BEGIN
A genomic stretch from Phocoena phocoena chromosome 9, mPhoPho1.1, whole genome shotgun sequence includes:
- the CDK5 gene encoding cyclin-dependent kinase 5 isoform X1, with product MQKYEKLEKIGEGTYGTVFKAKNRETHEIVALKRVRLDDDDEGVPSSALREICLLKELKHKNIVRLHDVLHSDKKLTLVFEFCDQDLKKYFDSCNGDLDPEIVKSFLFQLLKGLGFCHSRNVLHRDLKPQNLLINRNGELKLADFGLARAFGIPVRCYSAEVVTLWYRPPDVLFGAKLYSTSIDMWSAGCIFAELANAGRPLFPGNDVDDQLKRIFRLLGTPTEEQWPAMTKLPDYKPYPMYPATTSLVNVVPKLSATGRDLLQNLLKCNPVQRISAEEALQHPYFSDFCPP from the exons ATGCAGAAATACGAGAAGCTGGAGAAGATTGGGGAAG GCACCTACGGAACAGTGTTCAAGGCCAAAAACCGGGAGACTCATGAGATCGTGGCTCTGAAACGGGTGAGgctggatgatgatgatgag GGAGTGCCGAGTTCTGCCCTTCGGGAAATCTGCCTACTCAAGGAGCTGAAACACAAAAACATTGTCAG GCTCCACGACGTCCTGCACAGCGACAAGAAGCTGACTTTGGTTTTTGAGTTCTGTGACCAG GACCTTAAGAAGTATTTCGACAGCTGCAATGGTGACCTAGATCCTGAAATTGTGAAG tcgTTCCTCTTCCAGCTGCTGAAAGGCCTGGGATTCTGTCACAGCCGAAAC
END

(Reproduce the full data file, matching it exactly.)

A genomic stretch from Phocoena phocoena chromosome 9, mPhoPho1.1, whole genome shotgun sequence includes:
- the CDK5 gene encoding cyclin-dependent kinase 5 isoform X1, with product MQKYEKLEKIGEGTYGTVFKAKNRETHEIVALKRVRLDDDDEGVPSSALREICLLKELKHKNIVRLHDVLHSDKKLTLVFEFCDQDLKKYFDSCNGDLDPEIVKSFLFQLLKGLGFCHSRNVLHRDLKPQNLLINRNGELKLADFGLARAFGIPVRCYSAEVVTLWYRPPDVLFGAKLYSTSIDMWSAGCIFAELANAGRPLFPGNDVDDQLKRIFRLLGTPTEEQWPAMTKLPDYKPYPMYPATTSLVNVVPKLSATGRDLLQNLLKCNPVQRISAEEALQHPYFSDFCPP from the exons ATGCAGAAATACGAGAAGCTGGAGAAGATTGGGGAAG GCACCTACGGAACAGTGTTCAAGGCCAAAAACCGGGAGACTCATGAGATCGTGGCTCTGAAACGGGTGAGgctggatgatgatgatgag GGAGTGCCGAGTTCTGCCCTTCGGGAAATCTGCCTACTCAAGGAGCTGAAACACAAAAACATTGTCAG GCTCCACGACGTCCTGCACAGCGACAAGAAGCTGACTTTGGTTTTTGAGTTCTGTGACCAG GACCTTAAGAAGTATTTCGACAGCTGCAATGGTGACCTAGATCCTGAAATTGTGAAG tcgTTCCTCTTCCAGCTGCTGAAAGGCCTGGGATTCTGTCACAGCCGAAAC